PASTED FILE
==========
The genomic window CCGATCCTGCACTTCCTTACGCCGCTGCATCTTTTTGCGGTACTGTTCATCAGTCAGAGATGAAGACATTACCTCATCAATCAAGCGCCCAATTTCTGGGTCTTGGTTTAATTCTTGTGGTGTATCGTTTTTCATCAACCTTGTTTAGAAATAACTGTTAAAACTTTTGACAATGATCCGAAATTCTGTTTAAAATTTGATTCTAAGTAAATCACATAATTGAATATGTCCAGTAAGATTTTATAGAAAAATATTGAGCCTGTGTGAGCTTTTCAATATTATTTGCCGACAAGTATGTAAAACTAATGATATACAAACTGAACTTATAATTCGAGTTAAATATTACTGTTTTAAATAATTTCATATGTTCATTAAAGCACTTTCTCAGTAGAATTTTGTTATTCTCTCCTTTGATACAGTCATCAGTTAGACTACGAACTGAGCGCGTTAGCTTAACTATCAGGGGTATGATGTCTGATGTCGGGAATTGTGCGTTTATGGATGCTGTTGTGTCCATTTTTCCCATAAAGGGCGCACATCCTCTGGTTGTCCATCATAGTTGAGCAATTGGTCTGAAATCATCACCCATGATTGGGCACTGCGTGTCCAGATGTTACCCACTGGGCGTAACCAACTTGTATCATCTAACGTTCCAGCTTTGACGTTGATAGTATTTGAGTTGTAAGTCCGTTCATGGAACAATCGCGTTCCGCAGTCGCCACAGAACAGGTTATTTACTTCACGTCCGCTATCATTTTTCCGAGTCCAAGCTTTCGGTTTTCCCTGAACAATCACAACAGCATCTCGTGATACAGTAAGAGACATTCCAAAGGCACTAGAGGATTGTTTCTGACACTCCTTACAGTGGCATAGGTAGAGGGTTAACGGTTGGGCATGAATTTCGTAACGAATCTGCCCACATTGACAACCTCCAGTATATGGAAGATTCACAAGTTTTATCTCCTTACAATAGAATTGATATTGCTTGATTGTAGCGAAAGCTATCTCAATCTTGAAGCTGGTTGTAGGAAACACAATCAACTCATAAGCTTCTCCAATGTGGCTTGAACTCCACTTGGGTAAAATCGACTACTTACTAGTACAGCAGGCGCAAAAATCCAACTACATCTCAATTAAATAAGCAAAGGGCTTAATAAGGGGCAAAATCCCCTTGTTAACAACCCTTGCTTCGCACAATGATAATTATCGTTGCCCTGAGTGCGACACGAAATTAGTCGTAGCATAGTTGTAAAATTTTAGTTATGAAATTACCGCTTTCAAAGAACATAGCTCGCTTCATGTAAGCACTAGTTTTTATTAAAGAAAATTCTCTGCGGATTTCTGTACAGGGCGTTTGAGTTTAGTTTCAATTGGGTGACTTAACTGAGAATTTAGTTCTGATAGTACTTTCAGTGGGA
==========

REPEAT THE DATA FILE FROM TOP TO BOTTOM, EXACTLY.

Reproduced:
The genomic window CCGATCCTGCACTTCCTTACGCCGCTGCATCTTTTTGCGGTACTGTTCATCAGTCAGAGATGAAGACATTACCTCATCAATCAAGCGCCCAATTTCTGGGTCTTGGTTTAATTCTTGTGGTGTATCGTTTTTCATCAACCTTGTTTAGAAATAACTGTTAAAACTTTTGACAATGATCCGAAATTCTGTTTAAAATTTGATTCTAAGTAAATCACATAATTGAATATGTCCAGTAAGATTTTATAGAAAAATATTGAGCCTGTGTGAGCTTTTCAATATTATTTGCCGACAAGTATGTAAAACTAATGATATACAAACTGAACTTATAATTCGAGTTAAATATTACTGTTTTAAATAATTTCATATGTTCATTAAAGCACTTTCTCAGTAGAATTTTGTTATTCTCTCCTTTGATACAGTCATCAGTTAGACTACGAACTGAGCGCGTTAGCTTAACTATCAGGGGTATGATGTCTGATGTCGGGAATTGTGCGTTTATGGATGCTGTTGTGTCCATTTTTCCCATAAAGGGCGCACATCCTCTGGTTGTCCATCATAGTTGAGCAATTGGTCTGAAATCATCACCCATGATTGGGCACTGCGTGTCCAGATGTTACCCACTGGGCGTAACCAACTTGTATCATCTAACGTTCCAGCTTTGACGTTGATAGTATTTGAGTTGTAAGTCCGTTCATGGAACAATCGCGTTCCGCAGTCGCCACAGAACAGGTTATTTACTTCACGTCCGCTATCATTTTTCCGAGTCCAAGCTTTCGGTTTTCCCTGAACAATCACAACAGCATCTCGTGATACAGTAAGAGACATTCCAAAGGCACTAGAGGATTGTTTCTGACACTCCTTACAGTGGCATAGGTAGAGGGTTAACGGTTGGGCATGAATTTCGTAACGAATCTGCCCACATTGACAACCTCCAGTATATGGAAGATTCACAAGTTTTATCTCCTTACAATAGAATTGATATTGCTTGATTGTAGCGAAAGCTATCTCAATCTTGAAGCTGGTTGTAGGAAACACAATCAACTCATAAGCTTCTCCAATGTGGCTTGAACTCCACTTGGGTAAAATCGACTACTTACTAGTACAGCAGGCGCAAAAATCCAACTACATCTCAATTAAATAAGCAAAGGGCTTAATAAGGGGCAAAATCCCCTTGTTAACAACCCTTGCTTCGCACAATGATAATTATCGTTGCCCTGAGTGCGACACGAAATTAGTCGTAGCATAGTTGTAAAATTTTAGTTATGAAATTACCGCTTTCAAAGAACATAGCTCGCTTCATGTAAGCACTAGTTTTTATTAAAGAAAATTCTCTGCGGATTTCTGTACAGGGCGTTTGAGTTTAGTTTCAATTGGGTGACTTAACTGAGAATTTAGTTCTGATAGTACTTTCAGTGGGA